I would like to buy DSLR-camera for filming.

kenrivers

Splendid
Moderator
That camera should be fine. The tripod in that "kit" looks cheap and I suggest purchasing a good tripod. You won't regret it. Investing in a good microphone or audio recorder is a good idea as well. Keep in mind the most important piece of the puzzle is you. Great equipment does not great video make. If you are serious about this then you need to study the techniques and get in a lot of practice. Study the user manual and get to know the camera (regardless of which one you choose).

Links you might be interested in checking out regarding video creation techniques:
http://www.lavideofilmmaker.com/filmmaking/film-techniques.html
https://en.wikiversity.org/wiki/Filmmaking (free course)
http://www.dummies.com/how-to/content/ten-ways-to-improve-your-dslr-filmmaking-skills.html
http://www.bhphotovideo.com/explora/video/buying-guide/basic-equipment-new-filmmaking-students
"How To Shoot Video that Doesn't Suck" Used that book when teaching a middle/high school introductory video production class.
http://www.premiumbeat.com/blog/8-filmmaking-tutorials-every-filmmaker-should-watch/
http://www.ukfilmnet.org/learning/course/category.php?id=2
http://www.slideshare.net/adityarao310/composition-skills-in-film-making
 

BlueFireZ

Estimable
Sep 10, 2014
463
0
5,910
138
Welcome to the world of videography!

Generally, what kind of videos will you be taking (nature, indoor, etc)? I own a 70D with the same kit lens and its a decent camera for video, but awesome for photo. Preferably, I would buy a 80D if possible, or a Sony camera since they are much better for video, also the kit you linked is more edged towards photography, so I recommend looking for a different one.

So if you're going to be filming you're going to need these things; A camera (obviously), a decent lens, a fluid head tripod for those smooth pans and tilts, and some decent lighting equipment.

Lighting: if your taking video outside, don't worry about lighting. If you are indoors you will need as much light as possible so you don't get grain.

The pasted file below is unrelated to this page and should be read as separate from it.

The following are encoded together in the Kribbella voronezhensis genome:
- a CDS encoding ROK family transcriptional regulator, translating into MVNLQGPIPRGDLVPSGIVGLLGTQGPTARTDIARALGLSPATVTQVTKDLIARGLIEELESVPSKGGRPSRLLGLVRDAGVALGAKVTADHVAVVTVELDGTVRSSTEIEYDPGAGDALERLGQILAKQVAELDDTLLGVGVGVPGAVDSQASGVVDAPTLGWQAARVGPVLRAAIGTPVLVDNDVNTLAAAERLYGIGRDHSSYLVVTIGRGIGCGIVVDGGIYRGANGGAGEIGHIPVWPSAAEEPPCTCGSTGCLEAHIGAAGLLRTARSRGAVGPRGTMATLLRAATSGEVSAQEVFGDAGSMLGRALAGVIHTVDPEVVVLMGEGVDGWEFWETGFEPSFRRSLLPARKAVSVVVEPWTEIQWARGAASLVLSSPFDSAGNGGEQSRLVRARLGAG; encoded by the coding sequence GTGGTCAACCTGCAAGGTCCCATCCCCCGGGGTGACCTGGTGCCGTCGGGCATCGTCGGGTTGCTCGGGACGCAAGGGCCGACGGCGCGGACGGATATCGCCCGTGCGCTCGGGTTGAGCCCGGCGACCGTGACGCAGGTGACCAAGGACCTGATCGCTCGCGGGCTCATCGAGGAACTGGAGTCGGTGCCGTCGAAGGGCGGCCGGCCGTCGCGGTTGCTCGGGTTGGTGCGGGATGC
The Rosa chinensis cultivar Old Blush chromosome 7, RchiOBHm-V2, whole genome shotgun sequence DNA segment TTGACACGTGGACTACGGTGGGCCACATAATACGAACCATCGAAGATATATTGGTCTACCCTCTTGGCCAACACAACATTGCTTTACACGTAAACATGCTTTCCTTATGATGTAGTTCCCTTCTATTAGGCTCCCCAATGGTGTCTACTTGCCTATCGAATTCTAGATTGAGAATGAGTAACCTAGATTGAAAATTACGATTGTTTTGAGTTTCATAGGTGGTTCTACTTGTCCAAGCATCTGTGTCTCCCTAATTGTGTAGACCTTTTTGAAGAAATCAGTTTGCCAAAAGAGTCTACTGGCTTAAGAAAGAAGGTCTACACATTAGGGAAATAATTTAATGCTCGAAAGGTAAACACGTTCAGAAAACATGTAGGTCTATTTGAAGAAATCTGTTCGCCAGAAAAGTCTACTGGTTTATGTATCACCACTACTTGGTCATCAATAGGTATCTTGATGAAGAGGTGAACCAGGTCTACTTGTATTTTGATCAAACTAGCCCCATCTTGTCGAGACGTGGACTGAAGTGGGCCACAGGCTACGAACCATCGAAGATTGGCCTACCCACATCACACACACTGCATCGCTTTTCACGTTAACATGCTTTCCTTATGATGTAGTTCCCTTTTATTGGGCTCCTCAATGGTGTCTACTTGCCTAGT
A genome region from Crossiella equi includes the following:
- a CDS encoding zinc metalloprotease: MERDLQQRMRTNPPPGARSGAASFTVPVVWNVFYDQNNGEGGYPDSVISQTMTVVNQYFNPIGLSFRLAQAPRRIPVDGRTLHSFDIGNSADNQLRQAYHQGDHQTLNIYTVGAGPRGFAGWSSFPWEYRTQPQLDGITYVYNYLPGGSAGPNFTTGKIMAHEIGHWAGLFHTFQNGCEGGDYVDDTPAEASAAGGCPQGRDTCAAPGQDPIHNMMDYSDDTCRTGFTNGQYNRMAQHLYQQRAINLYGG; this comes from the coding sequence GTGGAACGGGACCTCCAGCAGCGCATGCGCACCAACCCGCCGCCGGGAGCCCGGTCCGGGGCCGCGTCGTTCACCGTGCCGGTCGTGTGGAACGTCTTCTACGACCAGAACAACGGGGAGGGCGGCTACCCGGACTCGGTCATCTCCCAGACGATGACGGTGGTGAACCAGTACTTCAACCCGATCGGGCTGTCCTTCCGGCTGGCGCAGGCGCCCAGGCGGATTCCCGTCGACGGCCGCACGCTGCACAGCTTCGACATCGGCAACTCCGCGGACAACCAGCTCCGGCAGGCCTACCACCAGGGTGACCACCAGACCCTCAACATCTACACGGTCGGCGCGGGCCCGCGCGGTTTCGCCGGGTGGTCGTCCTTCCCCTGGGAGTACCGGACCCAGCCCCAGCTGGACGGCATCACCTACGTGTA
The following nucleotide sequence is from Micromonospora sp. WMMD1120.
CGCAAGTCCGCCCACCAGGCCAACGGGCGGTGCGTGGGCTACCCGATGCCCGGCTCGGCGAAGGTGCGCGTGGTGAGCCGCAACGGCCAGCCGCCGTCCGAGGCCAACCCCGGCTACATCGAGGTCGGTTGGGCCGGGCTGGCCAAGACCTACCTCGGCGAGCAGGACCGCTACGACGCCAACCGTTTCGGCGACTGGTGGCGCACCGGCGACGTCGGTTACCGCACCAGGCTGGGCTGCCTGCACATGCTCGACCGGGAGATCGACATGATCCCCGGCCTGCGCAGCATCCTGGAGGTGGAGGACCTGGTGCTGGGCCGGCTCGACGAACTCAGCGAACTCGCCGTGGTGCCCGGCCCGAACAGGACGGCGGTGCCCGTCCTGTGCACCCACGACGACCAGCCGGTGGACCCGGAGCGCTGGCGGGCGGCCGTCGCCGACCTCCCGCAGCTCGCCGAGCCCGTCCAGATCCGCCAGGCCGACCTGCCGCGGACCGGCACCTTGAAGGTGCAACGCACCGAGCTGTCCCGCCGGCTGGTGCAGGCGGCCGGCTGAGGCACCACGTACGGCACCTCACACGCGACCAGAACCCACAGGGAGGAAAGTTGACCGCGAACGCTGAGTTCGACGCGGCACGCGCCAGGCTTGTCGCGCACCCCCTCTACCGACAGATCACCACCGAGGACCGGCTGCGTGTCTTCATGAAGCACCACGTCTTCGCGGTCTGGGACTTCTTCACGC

Lens: A basic kit lens would do the trick (the one that comes with the camera).

Tripod: There are tons of tripods out there, so its best to be recommended with your budget

Most importantly, the Camera: If you can put in about $50 more this is a much superior camera kit

http://www.amazon.com/Sony-16-50mm-55-210mm-Lens-Beachcamera/dp/B01BLP1QDM/ref=sr_1_7?s=photo&ie=UTF8&qid=1457900901&sr=1-7&keywords=sony+a6300

The Sony will get you 4k at 30fps and 1080 at 60fps.

Hope this Helps!
 

kenrivers

Splendid
Moderator
That camera should be fine. The tripod in that "kit" looks cheap and I suggest purchasing a good tripod. You won't regret it. Investing in a good microphone or audio recorder is a good idea as well. Keep in mind the most important piece of the puzzle is you. Great equipment does not great video make. If you are serious about this then you need to study the techniques and get in a lot of practice. Study the user manual and get to know the camera (regardless of which one you choose).

Links you might be interested in checking out regarding video creation techniques:
http://www.lavideofilmmaker.com/filmmaking/film-techniques.html
https://en.wikiversity.org/wiki/Filmmaking (free course)
http://www.dummies.com/how-to/content/ten-ways-to-improve-your-dslr-filmmaking-skills.html
http://www.bhphotovideo.com/explora/video/buying-guide/basic-equipment-new-filmmaking-students
"How To Shoot Video that Doesn't Suck" Used that book when teaching a middle/high school introductory video production class.
http://www.premiumbeat.com/blog/8-filmmaking-tutorials-every-filmmaker-should-watch/
http://www.ukfilmnet.org/learning/course/category.php?id=2
http://www.slideshare.net/adityarao310/composition-skills-in-film-making
 

basroil

Honorable


If you're starting from zero, I highly recommend using a camcorder first. I know that fancy things like depth of field get all the press, but it actually will hinder your learning! Go simple, learn things like framing and scene composition, move on to setting the tone, throw in some color theory, and only then start concerning yourself with things like depth of field and image quality. A camcorder will let you try out all the major things you need to learn without holding you back (with things like a 15-30min recording limit, noisy focus, etc). Something like the Canon HF 600 would be a good start, and you can spend the rest on a decent tripod and a larger budget for actually doing something (transportation, hire a student actor, etc).
 
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